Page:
U.S. farmers will plant less corn and soybean land than expected this year, despite a surge in commodity prices, suggesting that tighter grain supplies will persist into 2022, said the USDA on Wednesday. Although with normal weather and yields, the corn and soybean harvests could be the second largest ever, they will not be quite as large as projected by traders and the government.
Along with corn and soybeans, U.S. wheat prices reached a record high in 2013, just before the collapse of the commodity boom. The USDA projects that this year's wheat crop will end the four-year decline in prices, partly because the harvest will be nearly one-half billion bushels smaller than a year ago.
Traders believe U.S. farmers are stampeding into soybeans this year and are looking for confirmation at USDA's two-day Agricultural Outlook Forum, which opens this morning with speeches by President Trump's nominee for U.S. ambassador to China and the House Agriculture chairman, Michael Conaway of Texas. This is the first time since 1995 that the secretary of agriculture will not speak at the forum.
Former New Jersey Gov. Jon Corzine will pay a $5 million civil penalty for misuse of $1 billion in customers' funds during the 2011 collapse of MF Global, which shook the futures market. Corzine, who was chief executive of the trading house, also agreed in a consent order in federal court to never again work for a futures brokerage or to register with the CFTC.
The federal overseer of the futures markets, the Commodity Futures Trading Commission, re-proposed limits on speculative futures and swaps by investors in 25 physical commodities ranging from corn and soybeans to natural gas, crude oil and precious metals. The CFTC also re-proposed a definition of bonafide hedging — important to food processors, utilities and airlines, who use futures to assure the price and supply of materials.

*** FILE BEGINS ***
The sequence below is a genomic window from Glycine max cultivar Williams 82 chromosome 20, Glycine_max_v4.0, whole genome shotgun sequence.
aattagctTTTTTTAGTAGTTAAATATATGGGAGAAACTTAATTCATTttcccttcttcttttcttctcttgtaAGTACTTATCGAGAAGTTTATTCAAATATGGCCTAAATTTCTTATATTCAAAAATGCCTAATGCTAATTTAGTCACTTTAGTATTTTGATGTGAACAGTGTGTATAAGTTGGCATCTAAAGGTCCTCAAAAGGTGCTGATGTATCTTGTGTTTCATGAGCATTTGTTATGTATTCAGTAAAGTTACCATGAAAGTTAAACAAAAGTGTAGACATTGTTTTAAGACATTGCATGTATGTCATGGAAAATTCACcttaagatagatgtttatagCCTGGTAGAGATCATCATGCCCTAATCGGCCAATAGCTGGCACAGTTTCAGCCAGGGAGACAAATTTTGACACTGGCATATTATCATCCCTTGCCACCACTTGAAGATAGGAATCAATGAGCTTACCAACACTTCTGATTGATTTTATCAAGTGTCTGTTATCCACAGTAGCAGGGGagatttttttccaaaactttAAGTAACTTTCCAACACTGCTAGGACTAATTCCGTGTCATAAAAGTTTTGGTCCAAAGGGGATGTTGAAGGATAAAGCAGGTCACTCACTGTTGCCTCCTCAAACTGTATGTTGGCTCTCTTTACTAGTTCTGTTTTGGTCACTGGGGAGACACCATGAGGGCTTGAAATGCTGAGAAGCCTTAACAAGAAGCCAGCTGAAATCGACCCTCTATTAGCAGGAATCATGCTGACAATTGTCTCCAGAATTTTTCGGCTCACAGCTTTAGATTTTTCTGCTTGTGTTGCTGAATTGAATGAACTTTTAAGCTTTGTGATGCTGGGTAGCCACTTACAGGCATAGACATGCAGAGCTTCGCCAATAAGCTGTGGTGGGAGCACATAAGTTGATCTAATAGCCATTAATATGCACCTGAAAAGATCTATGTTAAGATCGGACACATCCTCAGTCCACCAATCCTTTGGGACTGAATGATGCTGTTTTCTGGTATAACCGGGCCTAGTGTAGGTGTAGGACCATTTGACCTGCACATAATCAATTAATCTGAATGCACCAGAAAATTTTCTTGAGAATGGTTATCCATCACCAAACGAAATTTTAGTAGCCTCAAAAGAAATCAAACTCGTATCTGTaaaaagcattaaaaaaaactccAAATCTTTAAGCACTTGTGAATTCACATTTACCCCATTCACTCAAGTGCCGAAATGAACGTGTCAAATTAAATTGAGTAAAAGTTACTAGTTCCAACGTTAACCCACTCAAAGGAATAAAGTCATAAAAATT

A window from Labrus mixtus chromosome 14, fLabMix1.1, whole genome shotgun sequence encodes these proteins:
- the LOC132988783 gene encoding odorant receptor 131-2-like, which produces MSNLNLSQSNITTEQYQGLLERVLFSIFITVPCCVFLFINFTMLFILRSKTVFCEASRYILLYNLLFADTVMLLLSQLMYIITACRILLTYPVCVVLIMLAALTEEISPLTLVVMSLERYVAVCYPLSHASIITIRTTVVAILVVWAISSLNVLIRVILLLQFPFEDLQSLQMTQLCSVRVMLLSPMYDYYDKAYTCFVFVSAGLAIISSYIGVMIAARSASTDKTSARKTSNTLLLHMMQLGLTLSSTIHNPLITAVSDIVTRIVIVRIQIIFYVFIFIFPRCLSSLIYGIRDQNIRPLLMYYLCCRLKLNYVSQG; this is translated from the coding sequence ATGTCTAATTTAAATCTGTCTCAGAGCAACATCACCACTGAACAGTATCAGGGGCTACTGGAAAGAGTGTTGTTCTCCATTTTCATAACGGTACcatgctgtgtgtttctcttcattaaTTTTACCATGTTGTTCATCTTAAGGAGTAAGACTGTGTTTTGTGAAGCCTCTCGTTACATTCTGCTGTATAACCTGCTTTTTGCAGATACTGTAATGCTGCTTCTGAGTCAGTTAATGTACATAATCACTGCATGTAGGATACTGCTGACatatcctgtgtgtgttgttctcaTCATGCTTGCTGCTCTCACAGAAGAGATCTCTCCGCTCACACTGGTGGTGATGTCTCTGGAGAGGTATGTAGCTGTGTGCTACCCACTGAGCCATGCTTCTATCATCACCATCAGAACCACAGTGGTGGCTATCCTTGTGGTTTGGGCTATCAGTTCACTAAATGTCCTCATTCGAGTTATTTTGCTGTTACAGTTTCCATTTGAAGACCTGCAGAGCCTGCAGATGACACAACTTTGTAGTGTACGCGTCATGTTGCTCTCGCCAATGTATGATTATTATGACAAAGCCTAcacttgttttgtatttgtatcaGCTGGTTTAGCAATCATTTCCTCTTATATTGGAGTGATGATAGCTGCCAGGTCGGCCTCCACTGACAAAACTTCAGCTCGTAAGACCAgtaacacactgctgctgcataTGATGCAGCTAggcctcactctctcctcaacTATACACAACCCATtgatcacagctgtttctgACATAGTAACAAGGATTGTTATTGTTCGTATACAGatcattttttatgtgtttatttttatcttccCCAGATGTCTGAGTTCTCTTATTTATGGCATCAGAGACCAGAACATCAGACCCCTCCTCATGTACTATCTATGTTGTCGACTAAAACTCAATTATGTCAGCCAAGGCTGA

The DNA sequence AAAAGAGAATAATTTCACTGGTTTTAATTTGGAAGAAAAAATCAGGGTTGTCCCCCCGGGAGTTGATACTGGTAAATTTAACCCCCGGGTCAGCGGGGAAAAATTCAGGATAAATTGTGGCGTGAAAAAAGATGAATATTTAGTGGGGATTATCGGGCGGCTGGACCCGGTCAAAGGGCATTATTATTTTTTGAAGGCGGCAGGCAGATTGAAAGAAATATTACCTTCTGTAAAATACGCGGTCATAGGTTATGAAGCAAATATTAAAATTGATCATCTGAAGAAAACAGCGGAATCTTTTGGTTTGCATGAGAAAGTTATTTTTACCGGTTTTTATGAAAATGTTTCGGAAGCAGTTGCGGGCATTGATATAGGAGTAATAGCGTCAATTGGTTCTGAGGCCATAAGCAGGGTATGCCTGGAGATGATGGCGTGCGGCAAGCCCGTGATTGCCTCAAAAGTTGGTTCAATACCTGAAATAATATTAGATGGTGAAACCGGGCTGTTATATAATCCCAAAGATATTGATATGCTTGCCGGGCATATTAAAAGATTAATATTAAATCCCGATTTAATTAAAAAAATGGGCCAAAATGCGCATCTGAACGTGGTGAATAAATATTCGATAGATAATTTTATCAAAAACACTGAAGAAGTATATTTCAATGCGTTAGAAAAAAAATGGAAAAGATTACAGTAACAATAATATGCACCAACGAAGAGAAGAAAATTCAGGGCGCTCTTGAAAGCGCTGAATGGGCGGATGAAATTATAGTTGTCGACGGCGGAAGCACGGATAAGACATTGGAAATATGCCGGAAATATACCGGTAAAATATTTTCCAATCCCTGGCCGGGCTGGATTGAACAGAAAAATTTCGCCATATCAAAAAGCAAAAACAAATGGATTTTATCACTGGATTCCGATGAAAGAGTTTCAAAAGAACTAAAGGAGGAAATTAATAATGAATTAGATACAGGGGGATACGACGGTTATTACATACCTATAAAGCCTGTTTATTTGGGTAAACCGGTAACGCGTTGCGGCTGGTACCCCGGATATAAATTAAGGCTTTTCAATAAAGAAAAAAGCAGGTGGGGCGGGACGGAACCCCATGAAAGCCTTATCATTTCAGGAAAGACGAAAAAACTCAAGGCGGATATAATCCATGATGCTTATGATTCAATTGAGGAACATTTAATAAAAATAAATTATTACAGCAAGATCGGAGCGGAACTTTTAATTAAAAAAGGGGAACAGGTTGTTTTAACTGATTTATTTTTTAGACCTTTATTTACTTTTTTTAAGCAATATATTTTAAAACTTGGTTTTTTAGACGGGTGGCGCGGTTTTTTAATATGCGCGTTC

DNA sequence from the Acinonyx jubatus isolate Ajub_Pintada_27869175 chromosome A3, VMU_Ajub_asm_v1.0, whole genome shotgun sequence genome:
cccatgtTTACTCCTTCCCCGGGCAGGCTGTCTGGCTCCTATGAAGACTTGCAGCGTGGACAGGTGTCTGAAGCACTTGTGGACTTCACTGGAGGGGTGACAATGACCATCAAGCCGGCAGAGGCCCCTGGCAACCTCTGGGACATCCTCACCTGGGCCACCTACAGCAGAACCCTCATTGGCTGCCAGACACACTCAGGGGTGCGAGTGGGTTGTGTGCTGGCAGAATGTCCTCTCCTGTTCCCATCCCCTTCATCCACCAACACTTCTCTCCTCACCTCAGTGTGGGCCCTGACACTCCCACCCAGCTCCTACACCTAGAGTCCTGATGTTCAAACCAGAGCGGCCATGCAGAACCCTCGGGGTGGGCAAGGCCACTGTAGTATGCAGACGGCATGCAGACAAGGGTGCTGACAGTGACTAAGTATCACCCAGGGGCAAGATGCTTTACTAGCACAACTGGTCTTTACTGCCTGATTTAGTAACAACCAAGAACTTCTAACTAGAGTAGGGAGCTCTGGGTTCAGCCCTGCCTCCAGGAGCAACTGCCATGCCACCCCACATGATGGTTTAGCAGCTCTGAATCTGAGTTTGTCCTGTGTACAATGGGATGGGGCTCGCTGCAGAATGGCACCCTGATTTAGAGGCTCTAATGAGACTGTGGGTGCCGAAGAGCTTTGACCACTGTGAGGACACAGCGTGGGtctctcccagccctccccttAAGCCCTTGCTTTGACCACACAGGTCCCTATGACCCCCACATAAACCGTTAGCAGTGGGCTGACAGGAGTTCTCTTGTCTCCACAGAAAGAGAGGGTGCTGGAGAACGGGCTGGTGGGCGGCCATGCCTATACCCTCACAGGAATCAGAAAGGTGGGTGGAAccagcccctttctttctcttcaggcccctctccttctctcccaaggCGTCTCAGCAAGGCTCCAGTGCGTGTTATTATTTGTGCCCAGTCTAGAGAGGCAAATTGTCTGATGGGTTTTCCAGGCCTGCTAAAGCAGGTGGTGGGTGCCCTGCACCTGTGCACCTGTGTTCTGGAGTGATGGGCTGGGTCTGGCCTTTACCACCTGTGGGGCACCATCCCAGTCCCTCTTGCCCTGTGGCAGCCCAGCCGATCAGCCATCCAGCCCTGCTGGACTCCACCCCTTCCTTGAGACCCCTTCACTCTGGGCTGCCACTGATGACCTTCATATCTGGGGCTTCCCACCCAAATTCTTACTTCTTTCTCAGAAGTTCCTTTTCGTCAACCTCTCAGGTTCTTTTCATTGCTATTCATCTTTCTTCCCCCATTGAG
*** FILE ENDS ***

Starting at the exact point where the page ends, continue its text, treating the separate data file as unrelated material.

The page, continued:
CME Group, the operator of futures markets in Chicago and New York, said it will close most of its open outcry futures trading pits by July 2.
U.S. District Judge Linda Reade ordered U.S. Bank to pay $18 million to the trustee for Peregrine Financial Group as reimbursement to customers of the bankrupt company, says the CFTC.
CFTC chairman Timothy Massad said his agency, the regulator of futures exchanges, would focus on threats of cyber attacks on the derivatives industry, said Reuters, which quoted him as telling the Senate Agriculture Committee, "The risk is apparent."
Texas Republican Mike Conaway, the incoming chairman of the House Agriculture Committee, said he expects "vigorous oversight" of federal programs from crop insurance and food stamps to farm subsidies and the futures markets in the new session of Congress. Conaway redrew the jurisdiction of the Agriculture subcommittees and said, "All six subcommittees will be expected to carry out vigorous oversight of their mission areas." At present, there are five subcommittees.